I have several friends/acquaintances who have an aversion to non-fiction, for some reason believing like in the old days that it’s going to be sleep-inducing, as boring as watching paint dry. But I’ve found that non-fiction has changed throughout the years, so much so that those long-term fiction-only readers need to take notice. The key is finding those non-fiction books that talk about someTHING, rather than the ones that talk about someBODY.
I myself enjoy biographies and autobiographies, but only when their subjects are people I already find interesting. Case in point, I really enjoyed Decision Points because it described in detail the decisions made by former president George W. Bush, and it had really cool pictures. It wasn’t just a telling of his life story, instead being a chronicling of important events told from the “other side,” meaning from his perspective. I much prefer those kinds of stories to the ones that just go through a history of the person themselves.
Books like Unbroken, by Laura Hillenbrand, are fascinating journeys into history in a way that defies the standard non-fiction definition. That’s because writes like Hillenbrand focus on the narrative just as much as on the facts. It’s how she tells the story just as much as it’s the fascinating story itself that sells it to readers and will make just about any hater of non-fiction reconsider. That’s the glory of any story told well, isn’t it, that it ushers its reader in and amazes that reader enough to keep interest, isn’t it? Well, non-fiction now has the power to do that just as much as fiction.
“Drama has the ability to show the true power of words, because we get to see those words walking and talking with passion and fire on stages across the world. That’s real magic.” -Theodicus
My wife, a librarian, asked me the other day to recommend a play for a book club that routinely reads novels from month to month. They want to branch out and try a play to mix things up, but they also want one that lends itself to discussion. I told her I think she should go with a play that has an accompanying visual that is available because a play was meant to be seen and not just read. When I was teaching ninth grade English and we would get to Romeo & Juliet I would always have the students act out the play for just this reason as well.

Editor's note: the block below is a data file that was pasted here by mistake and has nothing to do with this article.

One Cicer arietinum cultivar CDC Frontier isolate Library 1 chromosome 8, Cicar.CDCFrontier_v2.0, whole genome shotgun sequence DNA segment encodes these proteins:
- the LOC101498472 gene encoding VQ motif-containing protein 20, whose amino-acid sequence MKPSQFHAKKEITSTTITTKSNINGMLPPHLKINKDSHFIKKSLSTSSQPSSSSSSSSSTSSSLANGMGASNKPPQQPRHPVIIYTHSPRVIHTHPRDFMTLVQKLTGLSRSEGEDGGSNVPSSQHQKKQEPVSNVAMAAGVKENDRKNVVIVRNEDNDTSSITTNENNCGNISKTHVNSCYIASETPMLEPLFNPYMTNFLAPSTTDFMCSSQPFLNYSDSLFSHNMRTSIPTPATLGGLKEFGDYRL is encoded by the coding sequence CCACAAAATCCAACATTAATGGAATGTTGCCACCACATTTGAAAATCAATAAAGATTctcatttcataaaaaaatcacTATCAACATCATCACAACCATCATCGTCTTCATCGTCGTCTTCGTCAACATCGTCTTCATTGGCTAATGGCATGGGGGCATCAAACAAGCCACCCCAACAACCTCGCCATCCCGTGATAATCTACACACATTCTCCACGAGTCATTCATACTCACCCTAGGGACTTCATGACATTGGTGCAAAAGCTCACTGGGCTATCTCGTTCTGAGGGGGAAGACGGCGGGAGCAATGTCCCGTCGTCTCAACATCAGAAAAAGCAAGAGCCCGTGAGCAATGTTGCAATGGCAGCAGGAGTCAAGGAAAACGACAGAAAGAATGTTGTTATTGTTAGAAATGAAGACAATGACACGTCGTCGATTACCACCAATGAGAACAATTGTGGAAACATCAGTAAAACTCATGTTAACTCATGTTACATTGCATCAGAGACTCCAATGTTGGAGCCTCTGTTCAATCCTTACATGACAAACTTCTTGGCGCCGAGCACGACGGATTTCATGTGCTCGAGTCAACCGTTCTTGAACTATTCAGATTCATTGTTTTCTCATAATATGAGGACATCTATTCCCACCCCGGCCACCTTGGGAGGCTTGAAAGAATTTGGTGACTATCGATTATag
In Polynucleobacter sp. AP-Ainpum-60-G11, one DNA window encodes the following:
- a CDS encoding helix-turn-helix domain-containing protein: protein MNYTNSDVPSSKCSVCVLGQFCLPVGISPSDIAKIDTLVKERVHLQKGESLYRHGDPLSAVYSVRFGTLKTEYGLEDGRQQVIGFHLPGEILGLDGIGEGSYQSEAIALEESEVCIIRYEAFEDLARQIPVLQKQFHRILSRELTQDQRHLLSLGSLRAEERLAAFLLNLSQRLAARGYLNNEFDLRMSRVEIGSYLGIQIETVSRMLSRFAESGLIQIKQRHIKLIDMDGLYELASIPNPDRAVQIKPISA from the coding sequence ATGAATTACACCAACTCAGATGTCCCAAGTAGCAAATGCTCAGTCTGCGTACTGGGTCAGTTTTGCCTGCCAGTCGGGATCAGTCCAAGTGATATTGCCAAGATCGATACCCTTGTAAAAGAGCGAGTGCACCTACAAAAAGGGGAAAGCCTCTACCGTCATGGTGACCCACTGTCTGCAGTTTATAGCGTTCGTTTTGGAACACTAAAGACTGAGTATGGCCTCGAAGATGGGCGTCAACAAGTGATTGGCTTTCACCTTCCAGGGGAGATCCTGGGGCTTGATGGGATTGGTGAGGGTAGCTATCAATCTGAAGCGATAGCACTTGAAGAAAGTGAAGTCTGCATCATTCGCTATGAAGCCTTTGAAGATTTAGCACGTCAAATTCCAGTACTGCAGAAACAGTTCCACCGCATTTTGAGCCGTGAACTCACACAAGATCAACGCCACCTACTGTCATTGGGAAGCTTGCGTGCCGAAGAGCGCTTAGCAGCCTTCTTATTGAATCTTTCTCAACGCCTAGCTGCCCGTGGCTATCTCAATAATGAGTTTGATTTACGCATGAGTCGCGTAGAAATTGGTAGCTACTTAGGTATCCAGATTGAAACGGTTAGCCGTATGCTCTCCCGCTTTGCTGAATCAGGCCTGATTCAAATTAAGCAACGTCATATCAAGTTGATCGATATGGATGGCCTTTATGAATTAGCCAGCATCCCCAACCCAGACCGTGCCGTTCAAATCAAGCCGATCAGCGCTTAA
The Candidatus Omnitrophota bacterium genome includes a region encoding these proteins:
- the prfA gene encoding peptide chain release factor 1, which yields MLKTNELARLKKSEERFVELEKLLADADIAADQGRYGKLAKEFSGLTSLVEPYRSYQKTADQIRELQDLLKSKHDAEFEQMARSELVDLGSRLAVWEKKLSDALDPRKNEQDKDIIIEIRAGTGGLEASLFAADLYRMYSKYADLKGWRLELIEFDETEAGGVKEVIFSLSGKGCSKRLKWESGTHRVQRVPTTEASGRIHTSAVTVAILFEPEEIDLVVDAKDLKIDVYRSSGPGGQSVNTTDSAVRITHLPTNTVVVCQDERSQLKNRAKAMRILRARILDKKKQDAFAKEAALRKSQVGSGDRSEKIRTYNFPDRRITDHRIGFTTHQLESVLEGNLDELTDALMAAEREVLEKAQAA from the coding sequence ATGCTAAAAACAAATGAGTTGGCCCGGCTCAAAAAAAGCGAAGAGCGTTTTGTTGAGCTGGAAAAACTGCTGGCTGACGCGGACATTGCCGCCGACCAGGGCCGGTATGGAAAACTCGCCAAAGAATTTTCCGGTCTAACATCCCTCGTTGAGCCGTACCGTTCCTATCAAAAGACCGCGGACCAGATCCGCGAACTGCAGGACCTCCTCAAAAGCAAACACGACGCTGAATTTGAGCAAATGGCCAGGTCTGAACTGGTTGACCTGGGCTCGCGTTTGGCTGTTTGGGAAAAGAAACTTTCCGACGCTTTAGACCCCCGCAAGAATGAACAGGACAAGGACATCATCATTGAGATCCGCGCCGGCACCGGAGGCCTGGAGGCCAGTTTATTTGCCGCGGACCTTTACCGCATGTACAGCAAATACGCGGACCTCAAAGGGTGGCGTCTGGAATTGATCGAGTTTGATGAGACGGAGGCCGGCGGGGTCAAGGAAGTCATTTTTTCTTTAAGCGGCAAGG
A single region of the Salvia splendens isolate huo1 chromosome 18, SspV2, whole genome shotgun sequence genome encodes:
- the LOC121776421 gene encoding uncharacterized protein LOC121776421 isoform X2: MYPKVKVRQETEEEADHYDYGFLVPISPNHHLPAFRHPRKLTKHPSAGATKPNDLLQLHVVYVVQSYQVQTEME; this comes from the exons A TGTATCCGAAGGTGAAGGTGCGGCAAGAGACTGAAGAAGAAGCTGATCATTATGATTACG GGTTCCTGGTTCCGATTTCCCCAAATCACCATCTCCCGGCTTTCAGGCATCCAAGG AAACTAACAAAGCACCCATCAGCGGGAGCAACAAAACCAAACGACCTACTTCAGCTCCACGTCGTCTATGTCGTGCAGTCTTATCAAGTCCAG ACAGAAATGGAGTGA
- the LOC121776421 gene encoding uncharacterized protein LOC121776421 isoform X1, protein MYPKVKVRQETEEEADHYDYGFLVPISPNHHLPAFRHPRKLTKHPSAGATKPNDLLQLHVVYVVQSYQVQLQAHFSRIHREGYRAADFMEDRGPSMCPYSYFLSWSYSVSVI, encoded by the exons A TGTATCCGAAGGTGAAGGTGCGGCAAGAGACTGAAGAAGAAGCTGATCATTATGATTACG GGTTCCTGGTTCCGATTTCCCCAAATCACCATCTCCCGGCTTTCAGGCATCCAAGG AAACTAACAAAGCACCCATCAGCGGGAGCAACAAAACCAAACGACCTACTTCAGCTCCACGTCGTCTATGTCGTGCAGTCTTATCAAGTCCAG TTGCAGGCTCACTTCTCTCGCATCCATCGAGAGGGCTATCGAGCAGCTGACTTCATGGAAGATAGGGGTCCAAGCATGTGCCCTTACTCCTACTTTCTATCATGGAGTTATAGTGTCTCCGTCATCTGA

Plays, just like non-fiction books, get a bad rap from people who enjoy novels, but they too have changed over the years, from the dry nature of some Greek and Roman plays to the more modern plays by such masters as Arthur Miller and Tennessee Williams. In fact, I suggested The Glass Menagerie by Williams, and A View From the Bridge from Miller as two plays that the book club would be able to digest and discuss after both reading and watching them. These plays have complex characters that are three-dimensional, and so can be identified with by just about anybody. They also don’t have happy endings, in my opinion, so they beg the questions about “why not?”
Genre wars are interesting to watch. I know people on all ends of the spectrum, from the diehard biography-only types, to the fiction worshippers, to those who have to have a mix of reading materials and genres to feed their obsession for reading and absorbing anything they can get their hands on. But the one thing we have in common is a love of reading, and that’s a wonderful thing, whether or not we decide to branch out and check out other genres. I still find it fun, though, to try and convince others to give something else a chance.